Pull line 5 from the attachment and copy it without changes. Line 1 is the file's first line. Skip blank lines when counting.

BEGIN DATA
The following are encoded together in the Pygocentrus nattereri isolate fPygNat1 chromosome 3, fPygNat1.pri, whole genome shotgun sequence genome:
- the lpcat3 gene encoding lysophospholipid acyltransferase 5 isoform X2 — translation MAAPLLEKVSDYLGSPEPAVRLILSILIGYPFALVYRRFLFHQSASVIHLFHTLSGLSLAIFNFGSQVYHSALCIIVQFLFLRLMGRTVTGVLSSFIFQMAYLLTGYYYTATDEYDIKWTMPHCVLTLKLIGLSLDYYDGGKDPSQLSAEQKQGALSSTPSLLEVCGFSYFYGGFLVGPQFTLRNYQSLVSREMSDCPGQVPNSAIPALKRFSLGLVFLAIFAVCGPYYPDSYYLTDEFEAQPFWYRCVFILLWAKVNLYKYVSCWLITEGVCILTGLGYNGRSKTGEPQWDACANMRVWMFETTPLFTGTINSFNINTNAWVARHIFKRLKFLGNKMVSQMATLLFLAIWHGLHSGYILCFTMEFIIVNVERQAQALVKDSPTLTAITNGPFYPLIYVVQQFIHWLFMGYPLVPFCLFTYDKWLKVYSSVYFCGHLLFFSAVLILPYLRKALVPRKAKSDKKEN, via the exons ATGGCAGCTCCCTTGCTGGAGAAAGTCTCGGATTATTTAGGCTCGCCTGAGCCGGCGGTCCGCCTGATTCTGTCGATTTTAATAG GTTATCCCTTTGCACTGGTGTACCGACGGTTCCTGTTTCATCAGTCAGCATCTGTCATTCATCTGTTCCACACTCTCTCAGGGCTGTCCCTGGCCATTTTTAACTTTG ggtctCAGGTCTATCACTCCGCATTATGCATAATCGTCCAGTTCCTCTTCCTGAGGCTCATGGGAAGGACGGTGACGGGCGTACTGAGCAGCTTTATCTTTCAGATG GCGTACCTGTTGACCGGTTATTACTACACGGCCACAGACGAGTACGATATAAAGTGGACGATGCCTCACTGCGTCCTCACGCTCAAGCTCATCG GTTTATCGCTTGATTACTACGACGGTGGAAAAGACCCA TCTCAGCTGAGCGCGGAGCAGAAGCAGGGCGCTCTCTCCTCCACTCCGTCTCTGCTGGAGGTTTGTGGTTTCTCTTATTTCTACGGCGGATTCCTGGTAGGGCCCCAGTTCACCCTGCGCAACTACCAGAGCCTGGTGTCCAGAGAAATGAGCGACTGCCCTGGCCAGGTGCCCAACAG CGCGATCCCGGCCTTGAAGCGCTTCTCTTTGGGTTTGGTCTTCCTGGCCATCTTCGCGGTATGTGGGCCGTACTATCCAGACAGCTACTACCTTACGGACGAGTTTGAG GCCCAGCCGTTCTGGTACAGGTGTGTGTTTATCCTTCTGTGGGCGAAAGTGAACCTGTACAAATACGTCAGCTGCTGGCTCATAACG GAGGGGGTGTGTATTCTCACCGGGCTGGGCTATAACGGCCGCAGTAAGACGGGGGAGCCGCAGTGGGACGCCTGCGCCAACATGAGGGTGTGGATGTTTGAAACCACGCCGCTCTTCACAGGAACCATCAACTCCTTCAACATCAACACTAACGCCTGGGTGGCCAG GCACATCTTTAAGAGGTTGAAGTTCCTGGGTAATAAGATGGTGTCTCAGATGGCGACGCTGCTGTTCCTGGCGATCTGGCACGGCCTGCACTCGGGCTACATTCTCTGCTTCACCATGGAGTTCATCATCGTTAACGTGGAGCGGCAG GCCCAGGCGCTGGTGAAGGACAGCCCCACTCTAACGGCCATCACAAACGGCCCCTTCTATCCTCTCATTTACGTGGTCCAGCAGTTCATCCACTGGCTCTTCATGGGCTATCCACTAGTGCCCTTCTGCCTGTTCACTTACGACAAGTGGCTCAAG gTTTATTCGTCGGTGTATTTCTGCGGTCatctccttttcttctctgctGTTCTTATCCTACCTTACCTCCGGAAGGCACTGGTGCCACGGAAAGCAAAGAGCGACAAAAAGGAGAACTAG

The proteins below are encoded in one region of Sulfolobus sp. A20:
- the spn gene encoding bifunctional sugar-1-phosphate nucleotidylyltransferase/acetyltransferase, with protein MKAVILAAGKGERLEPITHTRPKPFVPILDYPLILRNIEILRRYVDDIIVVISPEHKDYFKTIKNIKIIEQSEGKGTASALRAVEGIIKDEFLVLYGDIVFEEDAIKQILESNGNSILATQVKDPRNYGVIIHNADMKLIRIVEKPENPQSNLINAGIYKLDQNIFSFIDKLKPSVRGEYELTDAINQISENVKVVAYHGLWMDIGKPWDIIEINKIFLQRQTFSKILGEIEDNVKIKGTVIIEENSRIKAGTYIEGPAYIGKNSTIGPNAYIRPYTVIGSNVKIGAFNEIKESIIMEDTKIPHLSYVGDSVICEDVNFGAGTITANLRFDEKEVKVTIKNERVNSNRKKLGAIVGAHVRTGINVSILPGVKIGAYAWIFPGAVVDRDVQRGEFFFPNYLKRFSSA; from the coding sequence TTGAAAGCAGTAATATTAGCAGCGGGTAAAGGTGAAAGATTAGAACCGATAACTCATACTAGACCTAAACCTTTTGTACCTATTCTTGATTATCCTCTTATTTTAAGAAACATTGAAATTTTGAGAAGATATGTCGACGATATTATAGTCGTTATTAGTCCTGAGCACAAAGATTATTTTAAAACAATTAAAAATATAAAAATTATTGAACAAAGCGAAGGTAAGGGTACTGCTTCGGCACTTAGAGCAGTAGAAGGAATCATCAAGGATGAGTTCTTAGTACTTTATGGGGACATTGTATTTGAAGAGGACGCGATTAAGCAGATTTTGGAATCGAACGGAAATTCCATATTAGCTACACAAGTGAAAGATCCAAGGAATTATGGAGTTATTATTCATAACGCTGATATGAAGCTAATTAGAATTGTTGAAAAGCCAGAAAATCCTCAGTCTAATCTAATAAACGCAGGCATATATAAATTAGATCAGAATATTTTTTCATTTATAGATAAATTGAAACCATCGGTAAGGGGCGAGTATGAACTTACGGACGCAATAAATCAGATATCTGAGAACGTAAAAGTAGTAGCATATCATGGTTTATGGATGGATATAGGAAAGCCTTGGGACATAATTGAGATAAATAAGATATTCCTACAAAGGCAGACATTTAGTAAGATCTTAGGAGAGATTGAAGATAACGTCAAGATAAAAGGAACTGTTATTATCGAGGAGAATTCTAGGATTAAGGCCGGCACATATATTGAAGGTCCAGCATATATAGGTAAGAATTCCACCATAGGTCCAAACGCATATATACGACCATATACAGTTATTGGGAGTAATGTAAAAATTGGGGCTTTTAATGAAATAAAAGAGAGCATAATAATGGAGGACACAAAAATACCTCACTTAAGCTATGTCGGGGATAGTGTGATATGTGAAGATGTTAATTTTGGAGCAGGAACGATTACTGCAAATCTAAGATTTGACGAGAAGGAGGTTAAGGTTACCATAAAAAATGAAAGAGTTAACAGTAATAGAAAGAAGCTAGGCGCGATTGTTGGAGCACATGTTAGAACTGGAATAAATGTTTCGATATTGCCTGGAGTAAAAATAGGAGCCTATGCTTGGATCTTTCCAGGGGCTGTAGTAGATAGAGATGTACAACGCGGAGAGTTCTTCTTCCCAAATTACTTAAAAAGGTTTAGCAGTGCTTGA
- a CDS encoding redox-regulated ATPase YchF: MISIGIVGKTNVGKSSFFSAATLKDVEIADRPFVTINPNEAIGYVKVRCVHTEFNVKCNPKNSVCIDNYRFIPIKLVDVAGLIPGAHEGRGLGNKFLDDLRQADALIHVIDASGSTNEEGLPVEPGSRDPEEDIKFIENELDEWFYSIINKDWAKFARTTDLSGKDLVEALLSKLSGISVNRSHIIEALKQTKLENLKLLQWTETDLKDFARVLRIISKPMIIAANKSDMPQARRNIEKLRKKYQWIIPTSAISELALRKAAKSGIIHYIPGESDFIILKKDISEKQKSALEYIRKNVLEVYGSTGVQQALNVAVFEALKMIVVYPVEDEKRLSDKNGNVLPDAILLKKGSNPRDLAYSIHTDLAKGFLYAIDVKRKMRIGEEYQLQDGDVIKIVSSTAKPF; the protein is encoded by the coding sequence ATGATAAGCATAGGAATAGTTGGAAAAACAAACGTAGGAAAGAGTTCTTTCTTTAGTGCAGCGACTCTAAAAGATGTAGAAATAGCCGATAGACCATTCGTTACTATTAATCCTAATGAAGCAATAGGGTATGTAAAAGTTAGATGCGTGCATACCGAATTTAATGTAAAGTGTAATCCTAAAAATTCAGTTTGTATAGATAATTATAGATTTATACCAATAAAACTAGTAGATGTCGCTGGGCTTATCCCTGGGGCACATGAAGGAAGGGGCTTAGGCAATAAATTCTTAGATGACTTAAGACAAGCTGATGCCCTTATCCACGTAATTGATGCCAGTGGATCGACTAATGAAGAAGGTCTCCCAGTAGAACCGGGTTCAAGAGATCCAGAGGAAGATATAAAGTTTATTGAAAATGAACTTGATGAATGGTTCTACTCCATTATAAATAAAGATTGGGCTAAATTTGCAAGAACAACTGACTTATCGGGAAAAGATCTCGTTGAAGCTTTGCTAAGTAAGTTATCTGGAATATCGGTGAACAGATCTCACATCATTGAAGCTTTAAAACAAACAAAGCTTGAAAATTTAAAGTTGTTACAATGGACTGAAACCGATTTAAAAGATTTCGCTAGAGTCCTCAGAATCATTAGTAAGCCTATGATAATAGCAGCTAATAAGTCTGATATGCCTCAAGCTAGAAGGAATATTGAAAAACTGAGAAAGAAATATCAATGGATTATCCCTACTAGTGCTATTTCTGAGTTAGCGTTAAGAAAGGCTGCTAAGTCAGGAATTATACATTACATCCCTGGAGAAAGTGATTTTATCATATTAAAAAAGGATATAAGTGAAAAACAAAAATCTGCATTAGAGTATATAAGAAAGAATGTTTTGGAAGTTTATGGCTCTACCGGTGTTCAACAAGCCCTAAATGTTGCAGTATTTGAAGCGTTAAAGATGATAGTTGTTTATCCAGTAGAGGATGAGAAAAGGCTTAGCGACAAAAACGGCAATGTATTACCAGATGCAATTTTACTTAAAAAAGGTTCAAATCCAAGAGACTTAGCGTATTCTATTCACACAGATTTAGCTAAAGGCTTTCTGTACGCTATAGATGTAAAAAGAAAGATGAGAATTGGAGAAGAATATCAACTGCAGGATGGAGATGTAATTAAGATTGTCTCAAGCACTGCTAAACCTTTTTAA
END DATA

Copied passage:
- a CDS encoding redox-regulated ATPase YchF: MISIGIVGKTNVGKSSFFSAATLKDVEIADRPFVTINPNEAIGYVKVRCVHTEFNVKCNPKNSVCIDNYRFIPIKLVDVAGLIPGAHEGRGLGNKFLDDLRQADALIHVIDASGSTNEEGLPVEPGSRDPEEDIKFIENELDEWFYSIINKDWAKFARTTDLSGKDLVEALLSKLSGISVNRSHIIEALKQTKLENLKLLQWTETDLKDFARVLRIISKPMIIAANKSDMPQARRNIEKLRKKYQWIIPTSAISELALRKAAKSGIIHYIPGESDFIILKKDISEKQKSALEYIRKNVLEVYGSTGVQQALNVAVFEALKMIVVYPVEDEKRLSDKNGNVLPDAILLKKGSNPRDLAYSIHTDLAKGFLYAIDVKRKMRIGEEYQLQDGDVIKIVSSTAKPF; the protein is encoded by the coding sequence ATGATAAGCATAGGAATAGTTGGAAAAACAAACGTAGGAAAGAGTTCTTTCTTTAGTGCAGCGACTCTAAAAGATGTAGAAATAGCCGATAGACCATTCGTTACTATTAATCCTAATGAAGCAATAGGGTATGTAAAAGTTAGATGCGTGCATACCGAATTTAATGTAAAGTGTAATCCTAAAAATTCAGTTTGTATAGATAATTATAGATTTATACCAATAAAACTAGTAGATGTCGCTGGGCTTATCCCTGGGGCACATGAAGGAAGGGGCTTAGGCAATAAATTCTTAGATGACTTAAGACAAGCTGATGCCCTTATCCACGTAATTGATGCCAGTGGATCGACTAATGAAGAAGGTCTCCCAGTAGAACCGGGTTCAAGAGATCCAGAGGAAGATATAAAGTTTATTGAAAATGAACTTGATGAATGGTTCTACTCCATTATAAATAAAGATTGGGCTAAATTTGCAAGAACAACTGACTTATCGGGAAAAGATCTCGTTGAAGCTTTGCTAAGTAAGTTATCTGGAATATCGGTGAACAGATCTCACATCATTGAAGCTTTAAAACAAACAAAGCTTGAAAATTTAAAGTTGTTACAATGGACTGAAACCGATTTAAAAGATTTCGCTAGAGTCCTCAGAATCATTAGTAAGCCTATGATAATAGCAGCTAATAAGTCTGATATGCCTCAAGCTAGAAGGAATATTGAAAAACTGAGAAAGAAATATCAATGGATTATCCCTACTAGTGCTATTTCTGAGTTAGCGTTAAGAAAGGCTGCTAAGTCAGGAATTATACATTACATCCCTGGAGAAAGTGATTTTATCATATTAAAAAAGGATATAAGTGAAAAACAAAAATCTGCATTAGAGTATATAAGAAAGAATGTTTTGGAAGTTTATGGCTCTACCGGTGTTCAACAAGCCCTAAATGTTGCAGTATTTGAAGCGTTAAAGATGATAGTTGTTTATCCAGTAGAGGATGAGAAAAGGCTTAGCGACAAAAACGGCAATGTATTACCAGATGCAATTTTACTTAAAAAAGGTTCAAATCCAAGAGACTTAGCGTATTCTATTCACACAGATTTAGCTAAAGGCTTTCTGTACGCTATAGATGTAAAAAGAAAGATGAGAATTGGAGAAGAATATCAACTGCAGGATGGAGATGTAATTAAGATTGTCTCAAGCACTGCTAAACCTTTTTAA